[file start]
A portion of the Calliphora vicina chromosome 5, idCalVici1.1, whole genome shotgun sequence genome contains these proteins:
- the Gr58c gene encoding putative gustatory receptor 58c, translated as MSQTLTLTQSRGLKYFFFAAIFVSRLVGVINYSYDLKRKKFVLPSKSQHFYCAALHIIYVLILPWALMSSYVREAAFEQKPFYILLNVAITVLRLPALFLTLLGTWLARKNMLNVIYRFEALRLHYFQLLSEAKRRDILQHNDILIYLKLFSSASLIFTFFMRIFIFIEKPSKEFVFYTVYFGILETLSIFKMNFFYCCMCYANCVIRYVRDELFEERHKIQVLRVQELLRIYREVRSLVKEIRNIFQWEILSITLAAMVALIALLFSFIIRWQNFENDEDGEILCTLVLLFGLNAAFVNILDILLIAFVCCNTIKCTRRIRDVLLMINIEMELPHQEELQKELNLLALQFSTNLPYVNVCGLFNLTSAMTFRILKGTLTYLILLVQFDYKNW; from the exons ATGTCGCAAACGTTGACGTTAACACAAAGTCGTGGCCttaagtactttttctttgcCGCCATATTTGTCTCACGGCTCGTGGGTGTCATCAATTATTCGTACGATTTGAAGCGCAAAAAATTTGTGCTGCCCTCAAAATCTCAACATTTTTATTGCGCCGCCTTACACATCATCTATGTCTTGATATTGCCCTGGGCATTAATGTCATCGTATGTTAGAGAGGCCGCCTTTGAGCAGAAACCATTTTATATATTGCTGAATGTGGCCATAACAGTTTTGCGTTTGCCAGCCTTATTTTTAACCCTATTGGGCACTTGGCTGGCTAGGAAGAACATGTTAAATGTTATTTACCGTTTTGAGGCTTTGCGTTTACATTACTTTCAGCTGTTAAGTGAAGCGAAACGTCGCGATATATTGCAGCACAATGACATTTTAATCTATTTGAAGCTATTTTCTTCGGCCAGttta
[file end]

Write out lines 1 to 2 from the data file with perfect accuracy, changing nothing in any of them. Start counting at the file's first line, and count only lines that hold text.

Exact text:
A portion of the Calliphora vicina chromosome 5, idCalVici1.1, whole genome shotgun sequence genome contains these proteins:
- the Gr58c gene encoding putative gustatory receptor 58c, translated as MSQTLTLTQSRGLKYFFFAAIFVSRLVGVINYSYDLKRKKFVLPSKSQHFYCAALHIIYVLILPWALMSSYVREAAFEQKPFYILLNVAITVLRLPALFLTLLGTWLARKNMLNVIYRFEALRLHYFQLLSEAKRRDILQHNDILIYLKLFSSASLIFTFFMRIFIFIEKPSKEFVFYTVYFGILETLSIFKMNFFYCCMCYANCVIRYVRDELFEERHKIQVLRVQELLRIYREVRSLVKEIRNIFQWEILSITLAAMVALIALLFSFIIRWQNFENDEDGEILCTLVLLFGLNAAFVNILDILLIAFVCCNTIKCTRRIRDVLLMINIEMELPHQEELQKELNLLALQFSTNLPYVNVCGLFNLTSAMTFRILKGTLTYLILLVQFDYKNW; from the exons ATGTCGCAAACGTTGACGTTAACACAAAGTCGTGGCCttaagtactttttctttgcCGCCATATTTGTCTCACGGCTCGTGGGTGTCATCAATTATTCGTACGATTTGAAGCGCAAAAAATTTGTGCTGCCCTCAAAATCTCAACATTTTTATTGCGCCGCCTTACACATCATCTATGTCTTGATATTGCCCTGGGCATTAATGTCATCGTATGTTAGAGAGGCCGCCTTTGAGCAGAAACCATTTTATATATTGCTGAATGTGGCCATAACAGTTTTGCGTTTGCCAGCCTTATTTTTAACCCTATTGGGCACTTGGCTGGCTAGGAAGAACATGTTAAATGTTATTTACCGTTTTGAGGCTTTGCGTTTACATTACTTTCAGCTGTTAAGTGAAGCGAAACGTCGCGATATATTGCAGCACAATGACATTTTAATCTATTTGAAGCTATTTTCTTCGGCCAGttta